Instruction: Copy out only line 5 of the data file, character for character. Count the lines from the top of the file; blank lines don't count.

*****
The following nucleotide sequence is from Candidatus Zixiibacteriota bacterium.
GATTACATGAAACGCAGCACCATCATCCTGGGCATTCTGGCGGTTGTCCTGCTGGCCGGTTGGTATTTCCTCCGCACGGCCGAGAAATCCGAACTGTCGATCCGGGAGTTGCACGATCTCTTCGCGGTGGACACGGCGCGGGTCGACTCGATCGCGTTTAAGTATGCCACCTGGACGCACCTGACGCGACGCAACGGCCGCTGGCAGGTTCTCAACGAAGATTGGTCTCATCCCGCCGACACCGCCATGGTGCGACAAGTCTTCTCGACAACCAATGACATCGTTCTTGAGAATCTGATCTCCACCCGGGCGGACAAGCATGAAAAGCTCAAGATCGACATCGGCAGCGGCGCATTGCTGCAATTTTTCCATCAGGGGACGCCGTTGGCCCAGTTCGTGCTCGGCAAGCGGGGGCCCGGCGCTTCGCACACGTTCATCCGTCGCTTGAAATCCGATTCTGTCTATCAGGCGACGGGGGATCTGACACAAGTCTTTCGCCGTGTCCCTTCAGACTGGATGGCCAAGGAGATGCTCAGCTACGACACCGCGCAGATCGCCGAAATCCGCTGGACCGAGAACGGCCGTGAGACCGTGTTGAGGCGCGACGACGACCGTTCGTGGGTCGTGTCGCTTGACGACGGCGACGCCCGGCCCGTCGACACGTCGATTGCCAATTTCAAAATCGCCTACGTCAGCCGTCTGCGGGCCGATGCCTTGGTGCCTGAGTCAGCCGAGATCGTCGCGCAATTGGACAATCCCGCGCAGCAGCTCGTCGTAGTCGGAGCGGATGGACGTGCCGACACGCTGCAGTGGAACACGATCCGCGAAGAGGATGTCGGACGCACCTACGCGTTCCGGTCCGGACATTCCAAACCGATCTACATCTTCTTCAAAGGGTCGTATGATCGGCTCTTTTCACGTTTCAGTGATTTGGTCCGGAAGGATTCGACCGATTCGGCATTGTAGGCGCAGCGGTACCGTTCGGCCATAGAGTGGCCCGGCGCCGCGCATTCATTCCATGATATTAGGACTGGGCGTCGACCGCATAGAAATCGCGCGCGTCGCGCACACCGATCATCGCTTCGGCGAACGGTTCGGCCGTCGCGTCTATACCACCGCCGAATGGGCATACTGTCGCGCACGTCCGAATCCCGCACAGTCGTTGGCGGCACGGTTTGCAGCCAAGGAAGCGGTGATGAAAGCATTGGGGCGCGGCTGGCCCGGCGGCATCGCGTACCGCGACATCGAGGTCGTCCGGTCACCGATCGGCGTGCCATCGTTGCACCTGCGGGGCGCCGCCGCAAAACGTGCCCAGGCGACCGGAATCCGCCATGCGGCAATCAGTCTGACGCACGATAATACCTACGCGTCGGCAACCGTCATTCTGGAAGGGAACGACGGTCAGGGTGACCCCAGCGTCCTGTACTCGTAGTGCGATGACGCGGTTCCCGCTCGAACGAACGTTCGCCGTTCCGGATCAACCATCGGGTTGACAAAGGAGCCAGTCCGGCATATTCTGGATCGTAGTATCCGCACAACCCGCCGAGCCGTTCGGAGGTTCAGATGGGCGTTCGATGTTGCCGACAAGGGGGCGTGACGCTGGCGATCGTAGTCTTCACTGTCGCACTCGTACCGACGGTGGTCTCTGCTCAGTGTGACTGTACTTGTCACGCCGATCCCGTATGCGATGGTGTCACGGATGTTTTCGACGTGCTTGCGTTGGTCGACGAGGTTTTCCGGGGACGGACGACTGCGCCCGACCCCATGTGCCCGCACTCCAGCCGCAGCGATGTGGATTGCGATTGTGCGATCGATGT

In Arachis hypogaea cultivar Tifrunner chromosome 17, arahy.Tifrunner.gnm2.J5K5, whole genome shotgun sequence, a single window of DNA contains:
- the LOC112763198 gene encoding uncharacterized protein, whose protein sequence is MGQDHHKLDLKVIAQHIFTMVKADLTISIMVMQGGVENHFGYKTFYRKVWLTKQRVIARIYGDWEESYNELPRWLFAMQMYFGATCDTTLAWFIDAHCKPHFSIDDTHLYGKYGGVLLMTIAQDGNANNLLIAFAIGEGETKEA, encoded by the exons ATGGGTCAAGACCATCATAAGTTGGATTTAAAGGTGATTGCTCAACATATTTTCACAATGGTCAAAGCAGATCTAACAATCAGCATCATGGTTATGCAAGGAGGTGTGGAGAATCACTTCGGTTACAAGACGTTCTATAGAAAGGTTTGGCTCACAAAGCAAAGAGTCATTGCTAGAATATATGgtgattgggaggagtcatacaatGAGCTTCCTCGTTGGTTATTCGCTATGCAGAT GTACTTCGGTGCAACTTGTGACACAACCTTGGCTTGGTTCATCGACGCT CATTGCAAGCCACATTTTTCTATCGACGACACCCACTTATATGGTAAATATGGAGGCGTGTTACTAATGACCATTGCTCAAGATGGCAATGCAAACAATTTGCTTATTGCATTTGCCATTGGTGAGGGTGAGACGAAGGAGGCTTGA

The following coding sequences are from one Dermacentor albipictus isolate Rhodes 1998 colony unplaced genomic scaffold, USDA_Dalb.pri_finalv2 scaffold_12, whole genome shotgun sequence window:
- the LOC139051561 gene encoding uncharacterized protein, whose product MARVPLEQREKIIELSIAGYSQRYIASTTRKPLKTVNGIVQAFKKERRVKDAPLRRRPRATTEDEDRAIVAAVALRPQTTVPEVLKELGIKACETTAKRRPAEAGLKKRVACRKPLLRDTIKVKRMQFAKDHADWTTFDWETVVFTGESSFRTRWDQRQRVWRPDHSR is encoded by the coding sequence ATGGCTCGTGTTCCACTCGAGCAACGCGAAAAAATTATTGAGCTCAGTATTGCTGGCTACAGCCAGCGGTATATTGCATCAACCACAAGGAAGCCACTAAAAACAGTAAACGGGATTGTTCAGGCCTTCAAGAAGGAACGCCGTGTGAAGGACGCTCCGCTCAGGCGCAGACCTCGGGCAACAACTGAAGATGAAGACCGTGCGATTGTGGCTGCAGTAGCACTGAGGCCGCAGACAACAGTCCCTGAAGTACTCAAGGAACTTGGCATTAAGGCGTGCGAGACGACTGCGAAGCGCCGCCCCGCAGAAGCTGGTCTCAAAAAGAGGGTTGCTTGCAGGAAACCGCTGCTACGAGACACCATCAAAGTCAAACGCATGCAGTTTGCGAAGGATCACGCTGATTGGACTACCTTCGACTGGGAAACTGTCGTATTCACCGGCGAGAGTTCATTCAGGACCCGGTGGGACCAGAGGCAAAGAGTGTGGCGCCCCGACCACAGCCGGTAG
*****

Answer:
The following coding sequences are from one Dermacentor albipictus isolate Rhodes 1998 colony unplaced genomic scaffold, USDA_Dalb.pri_finalv2 scaffold_12, whole genome shotgun sequence window: